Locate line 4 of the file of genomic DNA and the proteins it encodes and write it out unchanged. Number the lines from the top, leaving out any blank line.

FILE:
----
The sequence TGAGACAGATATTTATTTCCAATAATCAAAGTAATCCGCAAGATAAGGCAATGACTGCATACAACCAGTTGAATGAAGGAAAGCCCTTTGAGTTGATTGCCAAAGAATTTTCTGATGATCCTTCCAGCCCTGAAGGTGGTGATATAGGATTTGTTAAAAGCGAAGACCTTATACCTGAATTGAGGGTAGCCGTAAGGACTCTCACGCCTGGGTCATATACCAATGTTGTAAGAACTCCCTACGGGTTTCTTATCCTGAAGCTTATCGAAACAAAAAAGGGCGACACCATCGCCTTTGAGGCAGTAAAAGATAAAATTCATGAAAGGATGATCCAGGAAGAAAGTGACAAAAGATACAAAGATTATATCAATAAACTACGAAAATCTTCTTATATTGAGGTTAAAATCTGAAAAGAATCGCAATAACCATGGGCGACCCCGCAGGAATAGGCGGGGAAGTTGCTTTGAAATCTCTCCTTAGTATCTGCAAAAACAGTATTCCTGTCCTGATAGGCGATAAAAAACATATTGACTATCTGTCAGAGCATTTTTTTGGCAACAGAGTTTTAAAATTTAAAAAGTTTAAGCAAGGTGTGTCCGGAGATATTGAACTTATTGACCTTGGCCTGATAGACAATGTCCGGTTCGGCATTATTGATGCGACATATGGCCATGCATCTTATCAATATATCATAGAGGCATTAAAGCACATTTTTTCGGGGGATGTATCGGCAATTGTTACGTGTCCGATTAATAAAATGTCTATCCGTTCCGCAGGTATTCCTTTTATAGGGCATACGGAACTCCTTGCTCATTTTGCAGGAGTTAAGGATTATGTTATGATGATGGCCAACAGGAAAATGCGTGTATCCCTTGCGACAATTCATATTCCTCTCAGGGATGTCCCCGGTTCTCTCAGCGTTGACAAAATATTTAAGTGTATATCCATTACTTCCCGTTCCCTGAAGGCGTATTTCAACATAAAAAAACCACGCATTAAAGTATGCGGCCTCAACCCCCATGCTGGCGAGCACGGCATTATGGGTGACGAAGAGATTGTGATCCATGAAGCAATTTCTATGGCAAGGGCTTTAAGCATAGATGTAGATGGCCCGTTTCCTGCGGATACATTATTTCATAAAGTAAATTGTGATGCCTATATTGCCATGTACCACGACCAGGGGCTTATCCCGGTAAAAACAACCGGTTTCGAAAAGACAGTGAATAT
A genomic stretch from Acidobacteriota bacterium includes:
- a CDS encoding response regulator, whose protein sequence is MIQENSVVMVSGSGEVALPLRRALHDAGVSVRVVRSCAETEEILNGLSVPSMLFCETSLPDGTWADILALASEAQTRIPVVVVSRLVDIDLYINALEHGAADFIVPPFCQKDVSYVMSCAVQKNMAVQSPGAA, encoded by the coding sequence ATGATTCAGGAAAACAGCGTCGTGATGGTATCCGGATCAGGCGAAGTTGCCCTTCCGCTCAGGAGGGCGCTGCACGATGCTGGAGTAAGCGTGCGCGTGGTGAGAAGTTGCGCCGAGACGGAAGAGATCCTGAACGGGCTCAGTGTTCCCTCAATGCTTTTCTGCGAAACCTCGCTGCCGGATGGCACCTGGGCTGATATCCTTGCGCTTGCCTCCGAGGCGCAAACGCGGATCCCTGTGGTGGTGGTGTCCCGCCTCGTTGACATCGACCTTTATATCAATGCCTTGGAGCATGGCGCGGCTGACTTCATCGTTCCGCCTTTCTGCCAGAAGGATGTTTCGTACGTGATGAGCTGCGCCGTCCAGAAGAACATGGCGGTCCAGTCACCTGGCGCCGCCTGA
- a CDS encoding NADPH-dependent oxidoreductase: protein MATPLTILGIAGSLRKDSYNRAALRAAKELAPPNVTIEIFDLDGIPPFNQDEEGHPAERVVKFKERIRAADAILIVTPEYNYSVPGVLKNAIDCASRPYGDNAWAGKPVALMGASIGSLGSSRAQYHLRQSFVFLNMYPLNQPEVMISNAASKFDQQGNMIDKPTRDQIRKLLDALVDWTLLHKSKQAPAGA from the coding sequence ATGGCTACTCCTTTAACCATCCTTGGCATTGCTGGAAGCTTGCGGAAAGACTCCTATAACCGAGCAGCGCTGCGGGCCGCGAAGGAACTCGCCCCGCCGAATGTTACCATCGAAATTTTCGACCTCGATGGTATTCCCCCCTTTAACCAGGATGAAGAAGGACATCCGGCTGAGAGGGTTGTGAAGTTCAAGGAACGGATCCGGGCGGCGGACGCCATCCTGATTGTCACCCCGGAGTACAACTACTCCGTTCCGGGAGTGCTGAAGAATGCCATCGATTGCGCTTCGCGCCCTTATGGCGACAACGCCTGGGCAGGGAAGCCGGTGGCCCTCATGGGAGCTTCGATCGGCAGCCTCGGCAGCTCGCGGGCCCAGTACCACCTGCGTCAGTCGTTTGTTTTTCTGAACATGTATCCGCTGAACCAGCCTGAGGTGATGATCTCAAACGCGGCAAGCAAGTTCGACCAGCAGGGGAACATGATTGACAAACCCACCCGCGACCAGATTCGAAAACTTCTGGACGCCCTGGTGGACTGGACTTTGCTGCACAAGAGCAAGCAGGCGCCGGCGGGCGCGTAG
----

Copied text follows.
- a CDS encoding NADPH-dependent oxidoreductase: protein MATPLTILGIAGSLRKDSYNRAALRAAKELAPPNVTIEIFDLDGIPPFNQDEEGHPAERVVKFKERIRAADAILIVTPEYNYSVPGVLKNAIDCASRPYGDNAWAGKPVALMGASIGSLGSSRAQYHLRQSFVFLNMYPLNQPEVMISNAASKFDQQGNMIDKPTRDQIRKLLDALVDWTLLHKSKQAPAGA from the coding sequence ATGGCTACTCCTTTAACCATCCTTGGCATTGCTGGAAGCTTGCGGAAAGACTCCTATAACCGAGCAGCGCTGCGGGCCGCGAAGGAACTCGCCCCGCCGAATGTTACCATCGAAATTTTCGACCTCGATGGTATTCCCCCCTTTAACCAGGATGAAGAAGGACATCCGGCTGAGAGGGTTGTGAAGTTCAAGGAACGGATCCGGGCGGCGGACGCCATCCTGATTGTCACCCCGGAGTACAACTACTCCGTTCCGGGAGTGCTGAAGAATGCCATCGATTGCGCTTCGCGCCCTTATGGCGACAACGCCTGGGCAGGGAAGCCGGTGGCCCTCATGGGAGCTTCGATCGGCAGCCTCGGCAGCTCGCGGGCCCAGTACCACCTGCGTCAGTCGTTTGTTTTTCTGAACATGTATCCGCTGAACCAGCCTGAGGTGATGATCTCAAACGCGGCAAGCAAGTTCGACCAGCAGGGGAACATGATTGACAAACCCACCCGCGACCAGATTCGAAAACTTCTGGACGCCCTGGTGGACTGGACTTTGCTGCACAAGAGCAAGCAGGCGCCGGCGGGCGCGTAG